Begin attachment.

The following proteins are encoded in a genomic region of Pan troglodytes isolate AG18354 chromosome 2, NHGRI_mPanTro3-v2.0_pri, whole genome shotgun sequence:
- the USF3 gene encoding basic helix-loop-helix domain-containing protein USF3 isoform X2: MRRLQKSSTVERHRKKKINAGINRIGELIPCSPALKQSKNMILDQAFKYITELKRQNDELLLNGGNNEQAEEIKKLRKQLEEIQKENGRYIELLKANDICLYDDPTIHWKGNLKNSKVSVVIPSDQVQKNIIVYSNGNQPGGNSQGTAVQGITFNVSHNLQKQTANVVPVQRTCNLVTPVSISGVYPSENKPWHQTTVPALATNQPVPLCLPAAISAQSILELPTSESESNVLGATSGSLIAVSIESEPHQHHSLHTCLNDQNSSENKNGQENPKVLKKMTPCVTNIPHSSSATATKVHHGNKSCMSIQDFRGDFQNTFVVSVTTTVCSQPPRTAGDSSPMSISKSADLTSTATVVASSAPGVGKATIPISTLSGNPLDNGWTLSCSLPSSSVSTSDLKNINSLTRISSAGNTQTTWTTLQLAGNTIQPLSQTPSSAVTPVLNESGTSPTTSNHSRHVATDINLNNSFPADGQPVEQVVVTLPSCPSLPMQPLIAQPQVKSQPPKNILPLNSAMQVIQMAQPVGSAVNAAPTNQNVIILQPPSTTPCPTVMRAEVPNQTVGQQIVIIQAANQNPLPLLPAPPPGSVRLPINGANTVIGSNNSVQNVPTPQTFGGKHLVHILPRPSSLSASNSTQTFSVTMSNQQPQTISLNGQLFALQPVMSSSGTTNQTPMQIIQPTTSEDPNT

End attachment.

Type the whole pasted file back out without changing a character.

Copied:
The following proteins are encoded in a genomic region of Pan troglodytes isolate AG18354 chromosome 2, NHGRI_mPanTro3-v2.0_pri, whole genome shotgun sequence:
- the USF3 gene encoding basic helix-loop-helix domain-containing protein USF3 isoform X2: MRRLQKSSTVERHRKKKINAGINRIGELIPCSPALKQSKNMILDQAFKYITELKRQNDELLLNGGNNEQAEEIKKLRKQLEEIQKENGRYIELLKANDICLYDDPTIHWKGNLKNSKVSVVIPSDQVQKNIIVYSNGNQPGGNSQGTAVQGITFNVSHNLQKQTANVVPVQRTCNLVTPVSISGVYPSENKPWHQTTVPALATNQPVPLCLPAAISAQSILELPTSESESNVLGATSGSLIAVSIESEPHQHHSLHTCLNDQNSSENKNGQENPKVLKKMTPCVTNIPHSSSATATKVHHGNKSCMSIQDFRGDFQNTFVVSVTTTVCSQPPRTAGDSSPMSISKSADLTSTATVVASSAPGVGKATIPISTLSGNPLDNGWTLSCSLPSSSVSTSDLKNINSLTRISSAGNTQTTWTTLQLAGNTIQPLSQTPSSAVTPVLNESGTSPTTSNHSRHVATDINLNNSFPADGQPVEQVVVTLPSCPSLPMQPLIAQPQVKSQPPKNILPLNSAMQVIQMAQPVGSAVNAAPTNQNVIILQPPSTTPCPTVMRAEVPNQTVGQQIVIIQAANQNPLPLLPAPPPGSVRLPINGANTVIGSNNSVQNVPTPQTFGGKHLVHILPRPSSLSASNSTQTFSVTMSNQQPQTISLNGQLFALQPVMSSSGTTNQTPMQIIQPTTSEDPNT